We find the Commission’s position well-taken. The pertinent provisions of the Local Government Code are very clear and need not be interpreted. Petitioner’s appointment is subject to civil service law, rules and regulations. And, under the provisions of P.D. No. 807, the position belongs to the career service.

2. Section 185 of the Local Government Code provides that" [n]o person shall be appointed city engineer unless he is a citizen of the Philippines, of good moral character, a licensed civil engineer, and has been an assistant city engineer or has engaged in the practice of his profession for at least five years." It is not disputed that both petitioner and private respondent are qualified for the position. But the Commission is of the view that it can disapprove petitioner’s appointment and direct the appointment of private respondent to the disputed position, considering that the latter is next-in-rank. In support of its action, the Commission cites Presidential Decree No. 807, to wit:chanrob1es virtual 1aw library

SEC. 19. Recruitment and Selection of Employees. — . . .

x       x       x


(3) When a vacancy occurs in a position in the second level of the Career Service as defined in Section 7, the employees in the government service who occupy the next lower positions in the occupational group under which the vacant position is classified and in other functionally related occupational groups and who are competent, qualified and with the appropriate civil service eligibility shall be considered for promotion.

But then this is not an absolute rule, as aside from stating that the next-in-rank shall only be considered for promotion, without mandating a promotion, the same section of the decree also provides the appointing power with several alternatives:chanrob1es virtual 1aw library

x       x       x


(5) If the vacancy is not filled by promotion as provided herein the same shall be filled by transfer of present employees in the government service, by reinstatement, by re-employment of persons separated through reduction in force, or by appointment of persons with the civil service eligibility appropriate to the positions.chanroblesvirtual|awlibrary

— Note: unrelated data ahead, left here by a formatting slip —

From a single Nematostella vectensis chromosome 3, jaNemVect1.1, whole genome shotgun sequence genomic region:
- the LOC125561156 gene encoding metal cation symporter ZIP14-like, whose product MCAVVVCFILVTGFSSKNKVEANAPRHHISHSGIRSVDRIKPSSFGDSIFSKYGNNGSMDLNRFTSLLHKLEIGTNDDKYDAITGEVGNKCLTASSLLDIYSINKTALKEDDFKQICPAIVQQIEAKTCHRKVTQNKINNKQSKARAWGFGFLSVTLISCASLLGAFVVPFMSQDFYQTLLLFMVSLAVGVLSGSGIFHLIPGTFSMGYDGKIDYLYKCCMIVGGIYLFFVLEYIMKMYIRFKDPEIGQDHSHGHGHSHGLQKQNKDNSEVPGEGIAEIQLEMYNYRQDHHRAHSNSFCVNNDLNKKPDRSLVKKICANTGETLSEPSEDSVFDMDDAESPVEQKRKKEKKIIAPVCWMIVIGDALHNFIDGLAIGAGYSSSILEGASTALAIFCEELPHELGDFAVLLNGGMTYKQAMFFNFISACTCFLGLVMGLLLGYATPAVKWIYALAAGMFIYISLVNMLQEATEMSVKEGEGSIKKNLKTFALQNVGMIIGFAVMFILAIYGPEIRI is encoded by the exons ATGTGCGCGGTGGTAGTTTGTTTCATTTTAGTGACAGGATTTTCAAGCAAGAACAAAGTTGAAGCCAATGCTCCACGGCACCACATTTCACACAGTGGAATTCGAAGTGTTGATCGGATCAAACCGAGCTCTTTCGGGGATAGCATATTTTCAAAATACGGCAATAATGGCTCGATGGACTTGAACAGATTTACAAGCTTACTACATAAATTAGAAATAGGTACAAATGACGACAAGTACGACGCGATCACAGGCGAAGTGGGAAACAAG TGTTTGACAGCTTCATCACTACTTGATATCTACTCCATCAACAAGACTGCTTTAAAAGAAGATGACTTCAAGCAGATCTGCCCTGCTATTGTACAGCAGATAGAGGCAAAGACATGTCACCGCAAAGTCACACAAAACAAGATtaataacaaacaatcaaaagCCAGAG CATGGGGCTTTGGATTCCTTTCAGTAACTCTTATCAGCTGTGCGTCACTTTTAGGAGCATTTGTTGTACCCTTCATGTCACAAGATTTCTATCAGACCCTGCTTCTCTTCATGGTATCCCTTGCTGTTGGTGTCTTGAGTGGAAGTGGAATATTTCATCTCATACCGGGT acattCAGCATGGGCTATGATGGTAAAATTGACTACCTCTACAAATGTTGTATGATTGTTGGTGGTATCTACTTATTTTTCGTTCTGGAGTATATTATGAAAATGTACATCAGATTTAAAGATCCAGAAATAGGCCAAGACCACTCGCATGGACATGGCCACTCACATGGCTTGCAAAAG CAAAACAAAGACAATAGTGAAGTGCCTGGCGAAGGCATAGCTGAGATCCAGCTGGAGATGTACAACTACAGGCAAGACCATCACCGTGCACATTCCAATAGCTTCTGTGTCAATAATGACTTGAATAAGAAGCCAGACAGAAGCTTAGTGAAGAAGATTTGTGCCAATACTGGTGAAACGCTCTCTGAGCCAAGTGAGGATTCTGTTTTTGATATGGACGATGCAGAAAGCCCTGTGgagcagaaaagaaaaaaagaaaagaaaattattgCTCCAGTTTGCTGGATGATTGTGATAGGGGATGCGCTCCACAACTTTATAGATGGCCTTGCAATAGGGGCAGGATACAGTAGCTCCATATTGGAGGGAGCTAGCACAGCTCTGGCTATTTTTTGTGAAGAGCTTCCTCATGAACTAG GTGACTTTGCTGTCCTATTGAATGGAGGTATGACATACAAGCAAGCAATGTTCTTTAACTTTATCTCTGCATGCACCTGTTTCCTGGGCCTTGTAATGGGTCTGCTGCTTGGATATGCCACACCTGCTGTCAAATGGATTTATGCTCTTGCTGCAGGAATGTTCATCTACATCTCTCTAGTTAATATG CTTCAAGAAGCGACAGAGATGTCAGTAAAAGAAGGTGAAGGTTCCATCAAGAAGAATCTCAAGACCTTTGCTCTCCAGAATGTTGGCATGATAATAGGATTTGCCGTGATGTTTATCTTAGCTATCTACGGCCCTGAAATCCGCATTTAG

It must again be emphasized that the power of appointment is essentially discretionary and that the Commission cannot substitute its judgment for that of the appointing power. The Commission, under P.D. No. 807, may only approve or disapprove the appointment after determining whether or not the appointee possesses the appropriate civil service eligibility or the required qualifications. It cannot order or direct the appointment of a successful protestant. Thus, in the leading case of Luego v. Civil Service Commission, G.R. No. 69137, August 5, 1986, 143 SCRA 327, the Court said:chanrobles law library

Appointment is an essentially discretionary power and must be performed by the officer in which it is vested according to his best lights, the only condition being that the appointee should possess the qualifications required by law. If he does, then the appointment cannot be faulted on the ground that there are others better qualified who should have been preferred. This is a political question involving considerations of wisdom which only the appointing authority can decide.

x       x       x


It is understandable if one is likely to be misled by the language of Section 9 (h) of Article V of the Civil Service Decree because it says the Commission has the power to "approve" and "disapprove" appointments. Thus, it is provided therein that the Commission shall have inter alia the power to:chanrob1es virtual 1aw library